Attacks/Breaches
2/12/2013
08:52 AM
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Zombie Alert Hoax: Emergency Broadcast System Hacked

Bodies of the dead are rising from their graves, warns CBS affiliate. News at 10.

Who Is Hacking U.S. Banks? 8 Facts
Who Is Hacking U.S. Banks? 8 Facts
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Emergency alert: zombies are rising up in Montana.

"Civil authorities in your area have reported that the bodies of the dead are rising from their graves and attacking the living. Follow the messages onscreen that will be updated as information become available. Do not attempt to approach or apprehend these bodies as they are considered extremely dangerous."

That Emergency Alert System (EAS) voiceover warning, preceded by the standard, staccato EAS attention signal, ran Monday afternoon on CBS affiliate television station KRTV in Great Falls, Mont. The EAS warning interrupted a broadcast of "The Steve Wilkos Show" devoted to teen cheaters.

Signs of an apparent zombie apocalypse to the contrary, KRTV later that day released a statement confirming that a bogus message had been transmitted via its EAS equipment. "Someone apparently hacked into the Emergency Alert System and announced on KRTV and the CW that there was an emergency in several Montana counties," according to the statement. "This message did not originate from KRTV, and there is no emergency. Our engineers are investigating to determine what happened and if it affected other media outlets."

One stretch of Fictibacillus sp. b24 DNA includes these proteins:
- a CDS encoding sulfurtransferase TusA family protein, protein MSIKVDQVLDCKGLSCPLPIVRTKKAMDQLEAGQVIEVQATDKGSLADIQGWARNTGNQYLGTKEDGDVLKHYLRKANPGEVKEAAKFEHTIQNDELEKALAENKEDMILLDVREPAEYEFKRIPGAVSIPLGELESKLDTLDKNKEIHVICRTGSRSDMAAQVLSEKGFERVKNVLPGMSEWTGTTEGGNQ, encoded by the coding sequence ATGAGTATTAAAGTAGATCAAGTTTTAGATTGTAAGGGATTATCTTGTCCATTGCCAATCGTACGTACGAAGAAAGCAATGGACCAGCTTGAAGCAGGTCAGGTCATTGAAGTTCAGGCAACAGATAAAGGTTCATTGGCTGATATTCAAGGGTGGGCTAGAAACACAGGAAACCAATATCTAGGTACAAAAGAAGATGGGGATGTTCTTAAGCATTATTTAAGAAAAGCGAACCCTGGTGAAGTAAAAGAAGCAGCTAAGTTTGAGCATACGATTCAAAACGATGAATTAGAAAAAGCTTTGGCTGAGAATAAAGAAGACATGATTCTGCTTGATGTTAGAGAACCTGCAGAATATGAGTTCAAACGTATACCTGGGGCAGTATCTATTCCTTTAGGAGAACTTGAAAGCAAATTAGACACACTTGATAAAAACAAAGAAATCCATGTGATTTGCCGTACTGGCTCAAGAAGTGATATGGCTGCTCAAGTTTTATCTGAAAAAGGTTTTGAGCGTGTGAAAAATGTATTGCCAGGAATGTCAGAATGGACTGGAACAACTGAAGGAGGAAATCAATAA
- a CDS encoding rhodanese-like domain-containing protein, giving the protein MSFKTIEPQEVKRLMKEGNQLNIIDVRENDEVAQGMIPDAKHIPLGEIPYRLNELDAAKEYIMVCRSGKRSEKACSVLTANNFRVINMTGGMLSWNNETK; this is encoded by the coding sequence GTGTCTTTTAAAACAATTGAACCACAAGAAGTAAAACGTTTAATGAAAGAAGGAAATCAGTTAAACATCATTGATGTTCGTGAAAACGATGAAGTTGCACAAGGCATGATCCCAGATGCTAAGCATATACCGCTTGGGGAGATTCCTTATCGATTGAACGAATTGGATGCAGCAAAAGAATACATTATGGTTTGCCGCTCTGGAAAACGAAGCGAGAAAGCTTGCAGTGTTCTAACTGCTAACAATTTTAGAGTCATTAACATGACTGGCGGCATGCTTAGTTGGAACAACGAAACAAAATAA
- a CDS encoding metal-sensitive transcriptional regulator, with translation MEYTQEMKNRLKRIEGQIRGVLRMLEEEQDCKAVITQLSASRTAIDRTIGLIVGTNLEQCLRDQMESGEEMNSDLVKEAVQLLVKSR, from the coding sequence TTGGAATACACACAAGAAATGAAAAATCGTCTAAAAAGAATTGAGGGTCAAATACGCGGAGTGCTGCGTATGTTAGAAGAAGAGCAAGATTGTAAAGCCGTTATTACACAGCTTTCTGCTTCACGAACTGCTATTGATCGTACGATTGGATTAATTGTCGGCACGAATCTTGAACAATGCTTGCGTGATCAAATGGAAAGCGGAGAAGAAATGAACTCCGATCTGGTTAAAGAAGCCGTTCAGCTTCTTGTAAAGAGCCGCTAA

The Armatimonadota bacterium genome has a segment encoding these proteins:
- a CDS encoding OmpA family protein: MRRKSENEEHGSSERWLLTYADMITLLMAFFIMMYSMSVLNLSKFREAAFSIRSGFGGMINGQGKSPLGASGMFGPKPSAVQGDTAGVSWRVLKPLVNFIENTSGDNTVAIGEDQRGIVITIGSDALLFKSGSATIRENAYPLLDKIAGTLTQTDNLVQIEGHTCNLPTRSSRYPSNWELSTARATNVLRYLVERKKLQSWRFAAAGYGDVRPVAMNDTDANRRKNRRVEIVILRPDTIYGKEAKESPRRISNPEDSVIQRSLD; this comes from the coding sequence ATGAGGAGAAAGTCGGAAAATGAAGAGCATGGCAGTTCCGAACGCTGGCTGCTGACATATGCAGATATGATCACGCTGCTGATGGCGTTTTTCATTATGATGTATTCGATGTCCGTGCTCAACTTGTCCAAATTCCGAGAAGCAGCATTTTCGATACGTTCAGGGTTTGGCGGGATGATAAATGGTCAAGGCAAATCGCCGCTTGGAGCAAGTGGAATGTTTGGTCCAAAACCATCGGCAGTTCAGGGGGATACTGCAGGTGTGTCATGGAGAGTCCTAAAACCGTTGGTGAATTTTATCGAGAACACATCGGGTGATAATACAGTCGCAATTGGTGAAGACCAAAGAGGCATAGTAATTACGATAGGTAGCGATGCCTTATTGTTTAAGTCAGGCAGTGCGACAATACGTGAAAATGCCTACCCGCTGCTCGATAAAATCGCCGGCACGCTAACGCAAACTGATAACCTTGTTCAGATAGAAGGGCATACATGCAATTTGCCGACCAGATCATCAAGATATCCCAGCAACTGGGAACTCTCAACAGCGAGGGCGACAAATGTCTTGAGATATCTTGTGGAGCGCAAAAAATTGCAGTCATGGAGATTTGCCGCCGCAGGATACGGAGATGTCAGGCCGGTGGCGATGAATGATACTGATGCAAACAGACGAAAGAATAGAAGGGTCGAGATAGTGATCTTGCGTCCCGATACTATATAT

Local police likewise said there was no emergency. "We can report in the city, there have been no sightings of dead bodies rising from the ground," Lt. Shane Sorensen of the Great Falls Police Department told the Great Falls Tribune -- admittedly, with a laugh.

[ Do zombies know how to use computers? Read Uncertain State Of Cyber War. ]

"We had four calls checking to see if it was true. And then I thought, Wait. What if?" Sorenson said. But he noted that KRTV hadn't contacted the police department to report the incident or request an investigation, and said it's unclear what penalties someone might face for hacking a television station's EAS.

The zombie story was spotted by journalism watcher Jim Romenesko, and no doubt zombies rank high in the cultural zeitgeist, as the Emmy Award winning The Walking Dead mid-season premiere Sunday night set a series and basic cable record by drawing 12.3 million viewers.

Accordingly, might the prank may have been a promo for either The Walking Dead, or horror-romcom Warm Bodies? That was the suggestion made by The Register, which noted that the EAS hack clearly tops the 2012 hack of highway signs in Portland, Maine, to read: "Warning Zombies Ahead!"

At the time, a Portland city spokeswoman told Portland Press Herald that whoever broadcast the zombie warning could face misdemeanor charges of "tampering with a safety device," which includes penalties of up to a year in jail and a $1,000 fine.